Realities of space travel

Proxima shows the difficulties of balancing family life with a career as an astronaut, finds Simon Ings

Realities of space travel

THE year before Apollo 11’s  successful mission to the moon,  Robert Altman directed James Caan  and Robert Duvall in Countdown. The  1968 film stuck to the technology  of its day, pumping up the drama  with a somewhat outlandish  mission plan: astronaut Lee Stegler  and his shelter pod are sent to the  moon’s surface on separate flights  and Stegler must find the shelter  once he lands if he is to survive.

The film played host to characters  you might conceivably bump into  at the supermarket: the astronauts, engineers and bureaucrats have  families and everyday troubles not  so very different from your own.

Proxima is Countdown for  the 21st century. Sarah Loreau,  an astronaut played brilliantly by  Eva Green, is given a last-minute  opportunity to join a Mars precursor  mission to the International Space  Station. Loreau’s training and  preparation are impressively  captured on location at European  Space Agency facilities in Cologne,  Germany – with a cameo from  French astronaut Thomas Pesquet –  and in Star City, the complex outside  Moscow that is home to the Yuri  Gagarin Cosmonaut Training Center.  She is ultimately headed to launch  from Baikonur in Kazakhstan.

Comparing Proxima with  Countdown shows how much  both cinema and the space  community have changed in  the past half-century. There are  archaeological traces of action-hero  melodramatics in Proxima, but they are the least satisfying parts of  the movie. Eva Green is a credible  astronaut and a good mother,  pushed to extremes on both fronts  and painfully aware that she chose  this course for herself. She can’t be  all things to all people all of the time  and, as she learns, there is no such  thing as perfect.   Because Proxima is arriving  late – its launch was delayed by  the covid-19 lockdown – advances  in space technology have already  somewhat gazzumped Georges  Lechaptois’s metliculous location  cinematography. I came to the film  still reeling from watching the  Crew Dragon capsule Endeavour  lift off from Kennedy Space Center  on 20 May. That crewed launch was the  first of its kind from US soil since  NASA’s space shuttle was retired in  2011 and looked, from the comfort  of my sofa, about as eventful as a  ride in an airport shuttle bus. So it  was hard to take seriously those  moments in Proxima when taking  off from our planet’s surface is  made the occasion for an existential  crisis. “You’re leaving Earth!”  exclaims family psychologist  Wendy (Sandra Hüller) at one point,  thoroughly earning the look of  contempt that Loreau shoots at her.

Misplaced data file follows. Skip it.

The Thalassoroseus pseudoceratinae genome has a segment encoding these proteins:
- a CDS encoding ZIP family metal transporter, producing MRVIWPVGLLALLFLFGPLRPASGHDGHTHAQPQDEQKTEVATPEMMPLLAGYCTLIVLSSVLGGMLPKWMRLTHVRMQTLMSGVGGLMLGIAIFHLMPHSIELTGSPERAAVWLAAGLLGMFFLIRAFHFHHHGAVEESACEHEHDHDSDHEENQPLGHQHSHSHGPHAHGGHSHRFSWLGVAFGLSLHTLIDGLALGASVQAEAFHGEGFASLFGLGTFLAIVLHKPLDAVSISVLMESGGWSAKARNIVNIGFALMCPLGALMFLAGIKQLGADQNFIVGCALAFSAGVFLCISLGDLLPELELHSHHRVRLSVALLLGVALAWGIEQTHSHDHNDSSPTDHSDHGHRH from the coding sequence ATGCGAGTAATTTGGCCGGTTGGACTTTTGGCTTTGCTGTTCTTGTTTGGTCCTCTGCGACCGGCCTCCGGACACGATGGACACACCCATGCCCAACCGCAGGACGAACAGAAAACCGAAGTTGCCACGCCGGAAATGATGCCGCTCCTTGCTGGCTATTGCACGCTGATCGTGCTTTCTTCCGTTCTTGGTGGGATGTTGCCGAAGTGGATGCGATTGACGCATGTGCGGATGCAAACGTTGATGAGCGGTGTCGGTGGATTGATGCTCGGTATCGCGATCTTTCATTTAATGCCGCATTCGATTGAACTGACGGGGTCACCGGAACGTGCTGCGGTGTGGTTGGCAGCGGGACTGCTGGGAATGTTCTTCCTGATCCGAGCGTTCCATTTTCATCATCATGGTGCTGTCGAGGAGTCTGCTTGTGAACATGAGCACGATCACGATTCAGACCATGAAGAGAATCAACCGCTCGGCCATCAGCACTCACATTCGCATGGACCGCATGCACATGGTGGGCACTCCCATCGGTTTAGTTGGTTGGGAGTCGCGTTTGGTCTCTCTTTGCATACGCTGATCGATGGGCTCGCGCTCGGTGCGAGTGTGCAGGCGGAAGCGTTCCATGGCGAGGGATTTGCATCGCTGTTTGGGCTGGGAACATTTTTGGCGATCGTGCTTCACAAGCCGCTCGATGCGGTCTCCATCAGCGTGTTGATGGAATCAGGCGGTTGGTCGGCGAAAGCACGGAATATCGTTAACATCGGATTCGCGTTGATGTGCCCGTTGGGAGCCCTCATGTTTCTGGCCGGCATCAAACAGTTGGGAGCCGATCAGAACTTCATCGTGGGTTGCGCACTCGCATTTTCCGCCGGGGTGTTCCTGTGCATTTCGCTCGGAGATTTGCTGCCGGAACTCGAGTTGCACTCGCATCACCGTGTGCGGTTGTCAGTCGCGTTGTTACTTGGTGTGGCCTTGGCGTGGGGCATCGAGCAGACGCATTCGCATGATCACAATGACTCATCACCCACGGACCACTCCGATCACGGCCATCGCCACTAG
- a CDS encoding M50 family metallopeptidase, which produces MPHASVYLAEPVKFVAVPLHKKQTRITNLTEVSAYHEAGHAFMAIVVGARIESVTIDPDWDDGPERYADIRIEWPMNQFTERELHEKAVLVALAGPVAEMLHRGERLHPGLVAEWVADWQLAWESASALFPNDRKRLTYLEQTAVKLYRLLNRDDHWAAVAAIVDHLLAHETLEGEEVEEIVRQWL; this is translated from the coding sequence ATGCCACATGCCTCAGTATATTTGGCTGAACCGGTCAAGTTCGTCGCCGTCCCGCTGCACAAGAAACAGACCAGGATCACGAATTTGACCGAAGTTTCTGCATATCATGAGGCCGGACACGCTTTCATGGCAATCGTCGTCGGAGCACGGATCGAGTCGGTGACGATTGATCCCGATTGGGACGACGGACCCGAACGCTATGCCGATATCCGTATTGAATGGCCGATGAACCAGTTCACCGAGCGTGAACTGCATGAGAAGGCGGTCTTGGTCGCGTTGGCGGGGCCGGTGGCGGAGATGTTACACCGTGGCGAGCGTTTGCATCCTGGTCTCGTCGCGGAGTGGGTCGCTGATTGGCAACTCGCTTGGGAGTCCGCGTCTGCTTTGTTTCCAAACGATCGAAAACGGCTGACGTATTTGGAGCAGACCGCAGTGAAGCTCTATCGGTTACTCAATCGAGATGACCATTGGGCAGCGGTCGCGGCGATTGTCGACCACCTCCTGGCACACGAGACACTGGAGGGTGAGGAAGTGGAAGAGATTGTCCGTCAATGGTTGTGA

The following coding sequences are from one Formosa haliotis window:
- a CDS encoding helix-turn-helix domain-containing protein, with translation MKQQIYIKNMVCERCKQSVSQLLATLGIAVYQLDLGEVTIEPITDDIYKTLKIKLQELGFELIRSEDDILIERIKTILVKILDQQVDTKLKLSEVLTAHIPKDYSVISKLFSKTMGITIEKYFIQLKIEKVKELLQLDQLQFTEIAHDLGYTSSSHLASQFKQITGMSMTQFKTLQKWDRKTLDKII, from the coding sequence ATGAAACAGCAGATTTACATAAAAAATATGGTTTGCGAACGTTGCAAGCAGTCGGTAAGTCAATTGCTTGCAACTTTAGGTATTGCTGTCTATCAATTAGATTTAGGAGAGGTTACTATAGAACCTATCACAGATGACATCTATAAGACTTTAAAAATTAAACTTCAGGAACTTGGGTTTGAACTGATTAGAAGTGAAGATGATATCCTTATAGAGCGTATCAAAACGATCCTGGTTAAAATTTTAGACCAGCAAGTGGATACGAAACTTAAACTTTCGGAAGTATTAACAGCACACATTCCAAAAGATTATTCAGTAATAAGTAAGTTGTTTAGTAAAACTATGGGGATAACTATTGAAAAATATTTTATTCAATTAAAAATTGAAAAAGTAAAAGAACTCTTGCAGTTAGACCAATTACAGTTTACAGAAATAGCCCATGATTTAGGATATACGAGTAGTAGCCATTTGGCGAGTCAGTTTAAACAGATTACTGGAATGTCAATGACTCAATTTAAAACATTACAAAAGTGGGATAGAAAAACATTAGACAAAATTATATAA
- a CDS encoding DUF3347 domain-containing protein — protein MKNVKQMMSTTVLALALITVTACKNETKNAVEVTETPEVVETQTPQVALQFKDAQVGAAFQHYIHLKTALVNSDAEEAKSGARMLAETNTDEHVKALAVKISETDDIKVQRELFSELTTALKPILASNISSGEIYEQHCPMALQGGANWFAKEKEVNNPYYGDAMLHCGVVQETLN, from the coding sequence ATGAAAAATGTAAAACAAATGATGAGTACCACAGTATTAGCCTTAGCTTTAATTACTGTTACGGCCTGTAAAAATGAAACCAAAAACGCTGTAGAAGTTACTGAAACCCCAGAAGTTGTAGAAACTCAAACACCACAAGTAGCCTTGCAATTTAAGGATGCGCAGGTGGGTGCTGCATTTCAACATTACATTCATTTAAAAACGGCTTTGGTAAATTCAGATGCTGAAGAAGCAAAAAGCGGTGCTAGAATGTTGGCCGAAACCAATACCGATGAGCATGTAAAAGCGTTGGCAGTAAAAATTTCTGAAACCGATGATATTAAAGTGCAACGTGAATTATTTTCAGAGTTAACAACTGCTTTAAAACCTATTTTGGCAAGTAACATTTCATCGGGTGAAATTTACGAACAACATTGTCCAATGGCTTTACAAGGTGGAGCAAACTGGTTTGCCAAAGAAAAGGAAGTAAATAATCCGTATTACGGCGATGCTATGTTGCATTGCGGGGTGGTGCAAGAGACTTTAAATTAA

Proxima’s end credits include  endearing shots of real-life female  astronauts with their very young  children – which does raise a bit of a  problem. The plot largely focuses on  the impact of bringing your child to  work when you spend half your day  in a spacesuit at the bottom of a  swimming pool.  “Cut the cord!”  cries the absurdly chauvinistic  NASA astronaut Mike Shannon  (Matt Dillon) when Loreau has to go  chasing after her young daughter.  Yet here is photographic evidence  that suggests Loreau’s real-life  counterparts – Yelena Kondakova,  Ellen Ochoa, Cady Coleman and  Naoko Yamazaki – managed  perfectly well on multiple missions  without all of Proxima’s turmoil.  Wouldn’t we have been better off  seeing the realities they faced rather  than watching Loreau, in the film’s  final moments, break Baikonur’s  safety protocols in order to steal  a feel-good, audience-pandering  mother-daughter moment?  For half a century, movies  have struggled to keep up with  the rapidly changing realities  of the space sector. Proxima,  though interesting and boasting  a tremendous central performance  from Green, proves to be no more  relevant than its forebears.  ❚

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